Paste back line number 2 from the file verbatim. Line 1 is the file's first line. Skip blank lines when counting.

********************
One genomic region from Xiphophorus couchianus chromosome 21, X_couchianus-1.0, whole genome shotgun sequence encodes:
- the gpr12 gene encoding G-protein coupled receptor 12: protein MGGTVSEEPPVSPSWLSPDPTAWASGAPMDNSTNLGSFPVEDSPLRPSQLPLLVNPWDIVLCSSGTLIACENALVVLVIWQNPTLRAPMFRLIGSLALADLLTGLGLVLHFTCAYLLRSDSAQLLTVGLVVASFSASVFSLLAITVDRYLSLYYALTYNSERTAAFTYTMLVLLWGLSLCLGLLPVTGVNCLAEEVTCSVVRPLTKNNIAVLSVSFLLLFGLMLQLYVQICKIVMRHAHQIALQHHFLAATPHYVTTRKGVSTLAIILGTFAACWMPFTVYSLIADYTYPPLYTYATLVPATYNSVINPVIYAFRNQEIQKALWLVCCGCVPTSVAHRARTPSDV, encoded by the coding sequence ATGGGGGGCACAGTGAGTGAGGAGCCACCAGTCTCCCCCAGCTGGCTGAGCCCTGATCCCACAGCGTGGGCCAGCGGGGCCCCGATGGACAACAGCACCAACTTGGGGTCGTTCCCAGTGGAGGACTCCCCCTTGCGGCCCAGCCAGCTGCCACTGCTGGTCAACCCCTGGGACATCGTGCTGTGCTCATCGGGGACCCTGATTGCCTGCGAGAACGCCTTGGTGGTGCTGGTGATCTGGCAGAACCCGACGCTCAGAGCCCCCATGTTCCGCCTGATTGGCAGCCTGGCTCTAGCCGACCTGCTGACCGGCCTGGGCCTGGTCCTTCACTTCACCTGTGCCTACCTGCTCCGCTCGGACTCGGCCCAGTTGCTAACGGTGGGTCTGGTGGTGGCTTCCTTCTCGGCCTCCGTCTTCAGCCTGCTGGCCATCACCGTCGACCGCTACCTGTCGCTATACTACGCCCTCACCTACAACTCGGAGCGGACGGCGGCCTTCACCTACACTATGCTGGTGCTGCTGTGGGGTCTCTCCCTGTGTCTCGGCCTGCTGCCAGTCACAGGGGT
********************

- the gpr12 gene encoding G-protein coupled receptor 12: protein MGGTVSEEPPVSPSWLSPDPTAWASGAPMDNSTNLGSFPVEDSPLRPSQLPLLVNPWDIVLCSSGTLIACENALVVLVIWQNPTLRAPMFRLIGSLALADLLTGLGLVLHFTCAYLLRSDSAQLLTVGLVVASFSASVFSLLAITVDRYLSLYYALTYNSERTAAFTYTMLVLLWGLSLCLGLLPVTGVNCLAEEVTCSVVRPLTKNNIAVLSVSFLLLFGLMLQLYVQICKIVMRHAHQIALQHHFLAATPHYVTTRKGVSTLAIILGTFAACWMPFTVYSLIADYTYPPLYTYATLVPATYNSVINPVIYAFRNQEIQKALWLVCCGCVPTSVAHRARTPSDV, encoded by the coding sequence ATGGGGGGCACAGTGAGTGAGGAGCCACCAGTCTCCCCCAGCTGGCTGAGCCCTGATCCCACAGCGTGGGCCAGCGGGGCCCCGATGGACAACAGCACCAACTTGGGGTCGTTCCCAGTGGAGGACTCCCCCTTGCGGCCCAGCCAGCTGCCACTGCTGGTCAACCCCTGGGACATCGTGCTGTGCTCATCGGGGACCCTGATTGCCTGCGAGAACGCCTTGGTGGTGCTGGTGATCTGGCAGAACCCGACGCTCAGAGCCCCCATGTTCCGCCTGATTGGCAGCCTGGCTCTAGCCGACCTGCTGACCGGCCTGGGCCTGGTCCTTCACTTCACCTGTGCCTACCTGCTCCGCTCGGACTCGGCCCAGTTGCTAACGGTGGGTCTGGTGGTGGCTTCCTTCTCGGCCTCCGTCTTCAGCCTGCTGGCCATCACCGTCGACCGCTACCTGTCGCTATACTACGCCCTCACCTACAACTCGGAGCGGACGGCGGCCTTCACCTACACTATGCTGGTGCTGCTGTGGGGTCTCTCCCTGTGTCTCGGCCTGCTGCCAGTCACAGGGGT